A couple years ago I went for sushi with Chase Jarvis and as we sat across the table talking about art and commerce and life and stuff, he expressed an idea that I’ve loved and played with ever since – that the task of an artist is this: to create, and to share, and to do whatever you need to do to sustain that cycle of creating and sharing.
I still love the simplicity of that paradigm. It feels right to me. But lately a couple other conversations have converged and have me wondering, what do we do when the sharing, of which we’re fond, especially online, gets in the way of creating? What do we do when it is sharing itself that sabotages the sustainability of the thing we love? What do we do when looking at the images others share leads to envy, comparisons, discouragement, or worse – imitation – instead of inspiration?
“What do we do when it is sharing itself that sabotages the sustainability of the thing we love?”
I love sharing my work. I love knowing it inspires. I love experiencing the connections with others that it does. And yes, I love the feeling of significance that gets sparked when someone likes or comments or re-tweets. But I do not love those things the way I love the quiet making of a photograph, the private wrestling with the muse that happens while I write a paragraph or a book. I don’t love those accolades the way I love holding a print in my hands the first time and knowing I made this new thing.
And that’s the problem. Those are solo activities. They are things I do on my own, first for myself, and they do not go well when they are tainted with expectations, obligations, and the clamouring of my ego to hurry up and get it out already so others can tell me what they think.
We have never, in all of human history, been able to share our work so immediately and so broadly. There used to be a rhythm to creating and sharing. It took a while to get our work out there. There wasn’t the urgency and the clamour for more that we face now. It took long enough for our work to get around that we had time to create in the lulls. The feedback took longer to return to our ears and we could create without the noise of that feedback distracting us. I wish I could remember who last asked me how I balanced my creative life with my social media life. If you’re reading this, I’m not sure I do. Balance isn’t something I’m known for. But I’ve been giving it a great deal of thought, because I think balance, or something like it, is getting increasingly important for me.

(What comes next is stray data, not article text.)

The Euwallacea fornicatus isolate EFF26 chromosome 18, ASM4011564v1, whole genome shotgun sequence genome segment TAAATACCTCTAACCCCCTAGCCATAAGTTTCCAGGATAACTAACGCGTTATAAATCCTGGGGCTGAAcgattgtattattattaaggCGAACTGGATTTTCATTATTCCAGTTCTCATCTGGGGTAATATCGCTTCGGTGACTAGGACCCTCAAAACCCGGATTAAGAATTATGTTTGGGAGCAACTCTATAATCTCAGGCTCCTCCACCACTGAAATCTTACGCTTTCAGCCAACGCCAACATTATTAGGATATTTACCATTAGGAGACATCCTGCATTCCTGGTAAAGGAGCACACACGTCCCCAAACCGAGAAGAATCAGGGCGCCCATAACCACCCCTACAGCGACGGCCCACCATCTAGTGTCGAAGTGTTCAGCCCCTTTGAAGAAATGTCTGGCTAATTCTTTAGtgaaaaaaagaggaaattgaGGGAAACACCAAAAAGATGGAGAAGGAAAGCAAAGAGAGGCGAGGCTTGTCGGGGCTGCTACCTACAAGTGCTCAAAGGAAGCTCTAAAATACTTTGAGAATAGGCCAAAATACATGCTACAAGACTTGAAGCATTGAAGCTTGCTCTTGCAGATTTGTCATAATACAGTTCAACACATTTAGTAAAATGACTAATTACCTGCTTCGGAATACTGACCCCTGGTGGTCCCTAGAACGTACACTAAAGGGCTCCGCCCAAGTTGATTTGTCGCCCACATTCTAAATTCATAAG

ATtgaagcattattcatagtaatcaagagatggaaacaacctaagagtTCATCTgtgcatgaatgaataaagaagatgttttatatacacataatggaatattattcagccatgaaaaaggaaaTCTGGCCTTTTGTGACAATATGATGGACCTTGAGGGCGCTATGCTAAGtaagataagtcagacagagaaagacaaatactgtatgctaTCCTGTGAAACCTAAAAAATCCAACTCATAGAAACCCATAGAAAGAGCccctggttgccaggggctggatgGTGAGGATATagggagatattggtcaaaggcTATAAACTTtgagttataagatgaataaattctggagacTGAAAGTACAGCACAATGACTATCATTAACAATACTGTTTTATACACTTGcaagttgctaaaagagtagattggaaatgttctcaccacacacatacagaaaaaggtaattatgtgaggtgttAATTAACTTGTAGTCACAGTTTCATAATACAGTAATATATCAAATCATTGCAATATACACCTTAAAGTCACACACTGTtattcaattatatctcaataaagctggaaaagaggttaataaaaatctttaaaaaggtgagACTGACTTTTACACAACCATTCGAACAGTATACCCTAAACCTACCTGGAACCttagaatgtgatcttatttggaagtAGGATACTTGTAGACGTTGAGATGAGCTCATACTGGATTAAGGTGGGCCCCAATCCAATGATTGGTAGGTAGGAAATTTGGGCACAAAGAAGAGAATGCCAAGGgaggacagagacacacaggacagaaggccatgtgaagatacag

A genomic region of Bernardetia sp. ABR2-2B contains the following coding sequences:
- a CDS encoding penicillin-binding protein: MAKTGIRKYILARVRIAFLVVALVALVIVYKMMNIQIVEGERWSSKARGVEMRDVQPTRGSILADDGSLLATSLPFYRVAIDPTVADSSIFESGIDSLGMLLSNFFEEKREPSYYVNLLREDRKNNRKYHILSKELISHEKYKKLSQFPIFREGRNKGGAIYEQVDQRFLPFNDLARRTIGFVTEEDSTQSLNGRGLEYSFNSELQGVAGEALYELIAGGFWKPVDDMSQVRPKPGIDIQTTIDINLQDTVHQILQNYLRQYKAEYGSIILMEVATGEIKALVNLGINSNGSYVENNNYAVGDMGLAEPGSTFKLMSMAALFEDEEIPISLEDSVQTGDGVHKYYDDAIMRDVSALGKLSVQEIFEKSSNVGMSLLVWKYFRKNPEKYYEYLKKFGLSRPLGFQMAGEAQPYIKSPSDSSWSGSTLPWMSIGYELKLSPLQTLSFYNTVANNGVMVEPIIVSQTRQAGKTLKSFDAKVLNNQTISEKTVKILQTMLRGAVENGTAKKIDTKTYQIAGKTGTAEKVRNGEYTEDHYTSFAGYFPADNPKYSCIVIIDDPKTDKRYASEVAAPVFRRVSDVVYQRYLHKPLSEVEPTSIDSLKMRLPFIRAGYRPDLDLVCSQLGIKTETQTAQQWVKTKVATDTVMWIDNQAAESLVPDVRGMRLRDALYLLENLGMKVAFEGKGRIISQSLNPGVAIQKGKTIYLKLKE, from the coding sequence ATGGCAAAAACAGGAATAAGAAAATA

“Would a slower, more considered, more curated, flow of shared images be more sustainable? Perhaps it’s time we slowed down.”
Here are three thoughts I have about sharing my own work – thoughts that I don’t have answers to, but am batting around in my brain.
One. Is it possible that photography has dropped in value / demand as the supply as increased? There is so much incredible photography out there right now, it’s hard to know where to begin assigning value to it. That’s a commercial problem. But is the same not true when we ask people to pay attention instead of money? Would a slower, more considered, more curated, flow of shared images be more sustainable? Perhaps it’s time we slowed down.
Two. Could it be that the interactive nature of social media sharing has more effect on the images I make and the way I make them than I once thought? Would my work be better – or more authentic (and therefore better?) if it was created in isolation from all the thousands of images of others, and without the possibility to so quickly share work that perhaps needs a little more time to mature?More pressing, perhaps: is my ability to share with such immediacy, taking me out of the moment I should be present in, making photographs in, making – most importantly – memories in?
Three. More existentially, would I be happier if I spent less time looking at the heavily curated lifestyles of others? My God, I travel the world, and spend time with nomads, and scuba dive in water Jacques Cousteau counted as the most beautiful in the world, and still I feel the pressure to be like others. How hard might it be for others to resist living a vicarious life instead of living their own?
“More pressing, perhaps: is my ability to share with such immediacy, taking me out of the moment I should be present in, making photographs in, making – most importantly – memories in?”
The issue of sustainability is the most pressing for me right now. I’m considered prolific, but how long can I keep it up? I commented to a friend in Japan that I feel like I’ve created a monster – a beautiful monster, a monster I love – but a monster with a voracious appetite. But I have the time. And I have my entire adult life living as a creative professional so it’s not a new road, and I know ultimately that these are decisions we all need to make on our own. How are others wrestling with this? Have we created a monster we’re now obligated to feed, and watch nervously from the corner of our eyes when we should be making art?
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